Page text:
United Kingdom European Constitution referendum


United Kingdom European Constitution referendum

The United Kingdom referendum on the Treaty establishing a Constitution for Europe was expected to take place in 2006 to decide whether the United Kingdom should ratify the proposed Constitution of the European Union. Following the rejection of the Constitution by voters in France in May 2005 and in the Netherlands in June 2005, the referendum was postponed indefinitely.

On 20 April 2004, the then Prime Minister of the United Kingdom, Tony Blair, announced in the House of Commons that the United Kingdom would hold a referendum on its ratification of the proposed Treaty establishing a constitution for Europe when it was agreed by the European Council. Such agreement was reached in June 2004, but no firm date was set for the referendum.

On 29 October 2004, the Foreign secretary Jack Straw said that the referendum would be held in early 2006, providing Labour were re-elected in the 2005 general election. He ruled out 2005 as this would coincide with the UK holding the EU presidency.

On 23 November 2004 in the Queen's Speech it was announced that a bill paving the way for a referendum on the EU Constitution would be brought before Parliament. Following the French and Dutch rejection of the treaty, Jack Straw announced on 6 June 2005, to the House of Commons, that the plans for the referendum in early 2006 had been shelved.

The issue became redundant following the replacement of the proposed constitution with the agreement of the text of the Treaty of Lisbon on 19 October 2007.

Tony Blair's reasons for a referendum

In his Commons address, Blair stated that what he regards as myths about the European Union, were so prevalent that "it is right to confront this campaign [of myth-making] head-on". Blair made no more specific reference to a referendum other than that in his speech – indeed observers were keen to point out that Blair avoided using the words such as "referendum" and "plebiscite" at all. The explicit announcement was made in a White Paper published simultaneously by Jack Straw, the Foreign Secretary.

In the same speech, Blair made clear that he and his Government would be urging people to make a "Yes, accept the constitution" vote, "provided the treaty embodies the essential British positions". Since the agreement of the final draft, Blair has announced that it does indeed embody these positions in his opinion, since he claims that it protects the national veto on sensitive issues such as tax, social policy, defence and foreign policy.

Opposition reaction

Initial reaction amongst the opposition was three-fold. Firstly, the Conservatives were pleased as they felt they had forced Tony Blair into a U-turn. For example Michael Howard, the Leader of the Opposition, said "Who will ever trust you again?" in his response to Blair's statement. In response, opponents of Howard have said that he himself has done a U-turn by asking for a referendum at all. Howard was a member of the Conservative Government that rejected calls for a referendum on the Maastricht Treaty in 1993. This treaty conferred many new competences on the Union, something that the new constitution does not do; this has led to some commentators arguing that it is inconsistent to demand a referendum on the constitutional treaty when one was not held on the Maastricht Treaty.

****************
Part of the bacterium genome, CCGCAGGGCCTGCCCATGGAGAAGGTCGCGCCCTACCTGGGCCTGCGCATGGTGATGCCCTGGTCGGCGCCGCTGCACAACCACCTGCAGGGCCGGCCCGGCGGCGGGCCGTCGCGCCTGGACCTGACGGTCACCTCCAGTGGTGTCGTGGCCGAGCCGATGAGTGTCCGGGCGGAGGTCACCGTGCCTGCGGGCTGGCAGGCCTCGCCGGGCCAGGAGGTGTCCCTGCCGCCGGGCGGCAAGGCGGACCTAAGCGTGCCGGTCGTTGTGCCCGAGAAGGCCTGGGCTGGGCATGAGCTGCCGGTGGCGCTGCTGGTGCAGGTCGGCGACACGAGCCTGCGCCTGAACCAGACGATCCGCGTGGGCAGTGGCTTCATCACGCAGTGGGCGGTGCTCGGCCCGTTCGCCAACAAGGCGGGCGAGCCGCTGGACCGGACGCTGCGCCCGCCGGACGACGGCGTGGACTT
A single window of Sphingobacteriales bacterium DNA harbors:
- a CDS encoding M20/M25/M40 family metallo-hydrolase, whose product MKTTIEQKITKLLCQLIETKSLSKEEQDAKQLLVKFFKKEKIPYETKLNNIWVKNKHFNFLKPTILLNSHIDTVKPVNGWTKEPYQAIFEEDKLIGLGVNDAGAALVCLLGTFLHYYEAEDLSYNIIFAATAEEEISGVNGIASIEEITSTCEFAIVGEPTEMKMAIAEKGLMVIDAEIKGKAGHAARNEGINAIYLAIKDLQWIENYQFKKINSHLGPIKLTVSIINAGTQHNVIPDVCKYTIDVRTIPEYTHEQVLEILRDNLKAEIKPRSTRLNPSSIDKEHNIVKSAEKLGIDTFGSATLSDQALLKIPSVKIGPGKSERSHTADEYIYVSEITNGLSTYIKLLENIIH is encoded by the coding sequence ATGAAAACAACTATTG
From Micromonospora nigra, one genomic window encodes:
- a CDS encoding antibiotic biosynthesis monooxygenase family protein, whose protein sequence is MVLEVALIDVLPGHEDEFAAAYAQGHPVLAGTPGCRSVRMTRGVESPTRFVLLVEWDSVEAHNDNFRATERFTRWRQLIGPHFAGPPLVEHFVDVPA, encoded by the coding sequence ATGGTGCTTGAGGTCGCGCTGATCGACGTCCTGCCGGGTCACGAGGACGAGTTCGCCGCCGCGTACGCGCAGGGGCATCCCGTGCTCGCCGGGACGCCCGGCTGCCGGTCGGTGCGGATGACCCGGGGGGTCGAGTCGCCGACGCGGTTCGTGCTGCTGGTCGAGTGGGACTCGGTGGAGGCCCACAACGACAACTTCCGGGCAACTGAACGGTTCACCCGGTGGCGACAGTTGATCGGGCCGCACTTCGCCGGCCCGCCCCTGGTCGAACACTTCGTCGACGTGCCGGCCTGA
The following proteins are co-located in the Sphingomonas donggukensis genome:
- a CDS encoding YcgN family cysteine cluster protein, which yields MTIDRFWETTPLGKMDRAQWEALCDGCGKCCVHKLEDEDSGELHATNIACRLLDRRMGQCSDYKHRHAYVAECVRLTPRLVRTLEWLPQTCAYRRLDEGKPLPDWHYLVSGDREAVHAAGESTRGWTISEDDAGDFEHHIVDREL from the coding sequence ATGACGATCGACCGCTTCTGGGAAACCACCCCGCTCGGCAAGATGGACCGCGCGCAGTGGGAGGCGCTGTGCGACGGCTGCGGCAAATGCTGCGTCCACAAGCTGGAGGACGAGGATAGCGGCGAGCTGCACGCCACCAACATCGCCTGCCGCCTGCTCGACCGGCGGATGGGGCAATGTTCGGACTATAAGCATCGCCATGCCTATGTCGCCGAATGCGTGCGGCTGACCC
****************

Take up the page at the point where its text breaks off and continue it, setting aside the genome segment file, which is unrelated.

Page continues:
Secondly, the Conservative Party repeated its opposition to such a constitution which it sees as involving an unacceptable loss of sovereignty. (See Controversy over the new constitution.)

They then wanted to know about the timing of the referendum and the precise wording of its question. Commentators expected that a referendum would not be held until after the next General Election, which has since taken place on 5 May 2005. They suggested that the Labour Party would want to minimise the impact of the issue of Europe on the election campaign by saying "we can discuss that at the referendum".

Some pro-Europeans believe this is because much of the press (e.g. papers owned by News International) in the UK opposes the treaty, as referred to by Blair above. Others refer to what they see as a large amount of misinformation and confusion about what the proposed treaty actually contains, coupled with a widespread scepticism about all things linked with the European Union.

Supporters of the Government have said that a referendum would need to be held after sufficient parliamentary time has been devoted to analysing the text, thus forcing a delay until after the election. Conversely, the Conservatives rejected this, saying that sufficient scrutiny could be given, and a referendum held, in the autumn and winter of 2004. This did not happen, and the Queen's Speech on 23 November 2004 it was announced that a Bill paving the way for a referendum on whether the United Kingdom should adopt the EU Constitution.

The Conservatives have also suggested that if the Treaty were rejected, the current government would repeat the referendum until it got its desired result. In the days after the announcement of the vote, government policy was not immediately clear on this issue: it initially said that the UK would then be in the same position as Ireland was, after it rejected the Nice treaty. Ireland subsequently adopted that treaty after a second referendum, suggesting that Britain may attempt to do the same. Denmark also held two referendums before accepting the Maastricht treaty.

However, at his usual monthly news conference on April 22, Blair said: "If the British people vote 'no', they vote 'no'. You can't keep bringing it back until they vote 'yes'." BBC Radio 4 and "The Times" have subsequently reported some back-tracking on this issue from "Number 10" (presumably the press office). Despite Blair's assertions (he has made several other, similar statements), the position remains not entirely clear.

The issues

The debate prior to the referendum is likely to centre on: